hoods in four years.”The aim, Francisco notes, is to train poor people to lead and minister to their peers.“We see advantage in starting a house church and building it on relationship.” Francisco recently enjoyed watching BBCC members lead an outreach to Pandacan, a similar railway slum, through a vacation Bible school that drew more than 50 children for five days of lessons, songs, and small-group discussion. “They’re the ones taking the lead,” he says.“They’re the ones teaching, reaching out, inviting others.” Lito, a college student majoring in mathematics, enthusiastically led children in singing. Cora, another church member, taught a parable about a mouse and his cheese. Sitting in diminutive chairs under a plastic awning at the intersection of the train tracks and a river, the children responded eagerly to the extra attention and fun.After the group activities, children split into teacher-led small groups to discuss the lessons. Church members are now following up with children and interested adults to establish small groups. The two dozen members of BBCC participate in and lead preschool outreach, Bible studies, weekly prayer meetings, and a rice-purchasing cooperative. Many women have learned to give manicures, do cross-stitch, and create greeting cards through BBCC and a larger church, Sampaloc Bible Church. Savings and micro-finance groups are on the horizon, says Francisco. Several years ago Patrick Hobbs, Canadian contact and sponsorship coordinator for Overseas Missionary Fellowship (OMF), launched Bukang Liwayway (“Dawn for the Poor”) in Welfareville, one of Manila’s largest slum communities. BBCC and Bukang Liwayway are working in partnership to empower local residents to serve their neighbors. “We work with the at-risk youth of these communities in a child sponsorship program,” explains Hobbs.“The students attend these weekly studies and many become transformed through the working of God in their lives.The students are
CHALLENGES SPECIFIC TO MINISTERING TO THE POOR According to Aaron Smith, an American on staff with Servant Partners, a holistic church-planting ministry working among the urban poor, BBCC is successfully implementing a curriculum that teaches scripture chronologically, from Genesis to Jesus. Still, the ministry struggles to involve all members of families, particularly men. “Men are generally more resistant to the gospel and tend to leave religion to the women,” says Smith, adding that they equate becoming a Christian with giving up the “fun” in their life: drinking, gambling, and womanizing. “Most social change among the poor comes about through the women of the communities,” explains Hobbs. “Men of poverty are tempted to relinquish their responsibilities, both social and economic.They do not generally participate in organized activities and are reluctant to join in Bible studies where there are women involved, as they are conscious of the need to remain ‘masculine’ in such a fragile social fabric.” And it is this tattered social fabric that leaves many men and women in slum communities disempowered and hopeless. One-quarter of Metro Manila’s 10 million inhabitants live in slums similar to Balic-Balic, in garbage dumps, along roads and waterways, wherever a sliver of land allows. Meanwhile, four decades of American colonial rule and successive corrupt administrations have left the Philippines struggling for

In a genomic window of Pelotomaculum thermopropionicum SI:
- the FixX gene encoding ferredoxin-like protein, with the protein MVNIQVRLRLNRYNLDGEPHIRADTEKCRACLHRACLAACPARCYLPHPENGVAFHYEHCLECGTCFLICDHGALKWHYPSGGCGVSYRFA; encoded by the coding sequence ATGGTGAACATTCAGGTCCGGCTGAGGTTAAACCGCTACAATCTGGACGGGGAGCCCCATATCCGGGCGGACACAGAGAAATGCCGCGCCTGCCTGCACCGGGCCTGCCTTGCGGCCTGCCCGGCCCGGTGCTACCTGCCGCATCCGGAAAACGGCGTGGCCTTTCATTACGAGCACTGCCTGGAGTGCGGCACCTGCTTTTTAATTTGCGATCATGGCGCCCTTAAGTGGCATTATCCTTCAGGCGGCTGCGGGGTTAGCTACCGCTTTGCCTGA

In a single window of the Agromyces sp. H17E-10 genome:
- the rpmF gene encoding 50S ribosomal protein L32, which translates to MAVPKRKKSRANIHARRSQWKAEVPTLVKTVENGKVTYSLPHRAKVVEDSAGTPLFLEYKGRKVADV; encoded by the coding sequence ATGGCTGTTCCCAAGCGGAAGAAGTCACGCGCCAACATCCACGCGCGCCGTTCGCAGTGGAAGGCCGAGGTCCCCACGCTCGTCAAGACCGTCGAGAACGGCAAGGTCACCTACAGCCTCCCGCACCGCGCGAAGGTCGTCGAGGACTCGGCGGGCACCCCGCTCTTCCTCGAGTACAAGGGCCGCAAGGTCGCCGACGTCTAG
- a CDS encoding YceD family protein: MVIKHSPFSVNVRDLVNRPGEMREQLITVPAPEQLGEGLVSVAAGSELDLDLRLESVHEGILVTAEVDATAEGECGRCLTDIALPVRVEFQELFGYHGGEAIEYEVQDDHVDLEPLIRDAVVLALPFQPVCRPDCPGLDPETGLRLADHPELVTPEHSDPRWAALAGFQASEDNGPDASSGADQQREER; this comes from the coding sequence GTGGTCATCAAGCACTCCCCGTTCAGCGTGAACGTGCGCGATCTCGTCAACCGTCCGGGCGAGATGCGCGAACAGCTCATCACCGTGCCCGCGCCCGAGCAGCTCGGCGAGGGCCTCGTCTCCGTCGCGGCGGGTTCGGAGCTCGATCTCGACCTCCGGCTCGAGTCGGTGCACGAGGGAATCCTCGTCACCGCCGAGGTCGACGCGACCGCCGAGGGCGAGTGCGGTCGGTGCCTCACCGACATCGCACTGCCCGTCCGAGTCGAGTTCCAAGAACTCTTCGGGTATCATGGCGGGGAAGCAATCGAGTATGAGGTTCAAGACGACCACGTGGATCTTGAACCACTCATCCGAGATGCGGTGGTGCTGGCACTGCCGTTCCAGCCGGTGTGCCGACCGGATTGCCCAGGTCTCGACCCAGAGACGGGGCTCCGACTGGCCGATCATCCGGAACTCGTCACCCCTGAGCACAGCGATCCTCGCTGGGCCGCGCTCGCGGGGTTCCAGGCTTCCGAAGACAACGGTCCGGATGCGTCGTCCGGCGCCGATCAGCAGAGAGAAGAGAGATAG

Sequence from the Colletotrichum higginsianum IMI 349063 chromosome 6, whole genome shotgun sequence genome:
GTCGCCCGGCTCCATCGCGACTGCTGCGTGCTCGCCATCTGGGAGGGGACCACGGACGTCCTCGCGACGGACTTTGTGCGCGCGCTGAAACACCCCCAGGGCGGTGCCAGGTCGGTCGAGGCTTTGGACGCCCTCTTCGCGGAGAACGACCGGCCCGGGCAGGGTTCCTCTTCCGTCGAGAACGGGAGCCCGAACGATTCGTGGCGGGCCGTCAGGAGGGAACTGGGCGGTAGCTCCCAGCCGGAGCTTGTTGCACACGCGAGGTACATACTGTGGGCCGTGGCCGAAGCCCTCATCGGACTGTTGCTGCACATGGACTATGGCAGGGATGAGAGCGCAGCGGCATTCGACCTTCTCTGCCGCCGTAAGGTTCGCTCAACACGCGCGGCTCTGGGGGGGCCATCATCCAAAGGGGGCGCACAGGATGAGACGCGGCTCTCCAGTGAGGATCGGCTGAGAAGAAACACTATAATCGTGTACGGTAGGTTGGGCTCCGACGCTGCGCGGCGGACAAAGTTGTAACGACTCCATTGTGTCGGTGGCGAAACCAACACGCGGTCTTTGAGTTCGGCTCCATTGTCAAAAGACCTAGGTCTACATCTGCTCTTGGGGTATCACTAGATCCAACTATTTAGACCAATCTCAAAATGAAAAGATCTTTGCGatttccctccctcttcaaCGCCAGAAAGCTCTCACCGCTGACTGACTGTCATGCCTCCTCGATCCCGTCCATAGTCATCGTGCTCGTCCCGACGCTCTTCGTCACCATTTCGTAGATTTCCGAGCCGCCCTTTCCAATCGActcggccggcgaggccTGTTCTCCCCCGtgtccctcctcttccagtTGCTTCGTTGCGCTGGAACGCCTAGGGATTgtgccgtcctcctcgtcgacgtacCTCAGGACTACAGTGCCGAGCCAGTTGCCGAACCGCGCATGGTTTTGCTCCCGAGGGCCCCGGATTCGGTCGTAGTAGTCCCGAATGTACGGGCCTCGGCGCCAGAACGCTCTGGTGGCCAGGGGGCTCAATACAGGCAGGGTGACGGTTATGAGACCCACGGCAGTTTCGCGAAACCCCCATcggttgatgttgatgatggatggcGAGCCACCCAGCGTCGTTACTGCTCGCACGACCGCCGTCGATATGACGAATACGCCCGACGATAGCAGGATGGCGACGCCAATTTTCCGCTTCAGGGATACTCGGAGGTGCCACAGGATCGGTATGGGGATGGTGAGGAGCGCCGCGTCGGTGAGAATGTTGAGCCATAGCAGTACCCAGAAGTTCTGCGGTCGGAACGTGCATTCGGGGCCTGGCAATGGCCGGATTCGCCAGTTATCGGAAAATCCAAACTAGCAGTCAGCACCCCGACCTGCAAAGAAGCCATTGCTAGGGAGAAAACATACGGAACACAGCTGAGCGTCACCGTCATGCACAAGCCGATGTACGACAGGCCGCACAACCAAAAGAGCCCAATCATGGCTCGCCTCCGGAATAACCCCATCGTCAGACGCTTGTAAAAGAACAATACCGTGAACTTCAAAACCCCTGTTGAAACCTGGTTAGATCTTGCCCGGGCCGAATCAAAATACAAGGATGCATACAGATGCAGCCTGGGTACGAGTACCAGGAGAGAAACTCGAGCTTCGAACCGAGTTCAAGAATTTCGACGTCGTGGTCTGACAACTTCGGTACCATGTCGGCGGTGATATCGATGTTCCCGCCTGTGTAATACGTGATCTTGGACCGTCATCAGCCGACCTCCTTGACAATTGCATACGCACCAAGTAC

orange juice, all kinds of cheese, bread, and fruit in the kitchen ... But sometimes you forget God and then you forget to ask, because whatever you ask for, it’s already all there. But here it’s always an effort to do something. Especially when I was young, we would always pray that we would have breakfast, that we would have lunch. I think that’s why the poor are really blessed.There’s always a sense of need and God being there.” Aaron Smith, who grew up in a middle-class American home, says that one important discovery he has made by living among the poor is that efficiency is not always synonymous with good. “The poor often spend hours just sitting around talking,” he says.“I had to learn to see that as ministry time and not just wasted time.” Pastor Francisco, who grew up the son of a rural farmer but who now lives above the church, emphasizes that this happens through relationships and by sharing a common life:“I like living with the people. It’s easier for me to relate to how it feels now when the train passes. I remember my first night here, when the first train of the morning passed I thought I was going to be hit because of all the noise and vibrations! They are teaching me how to be content.”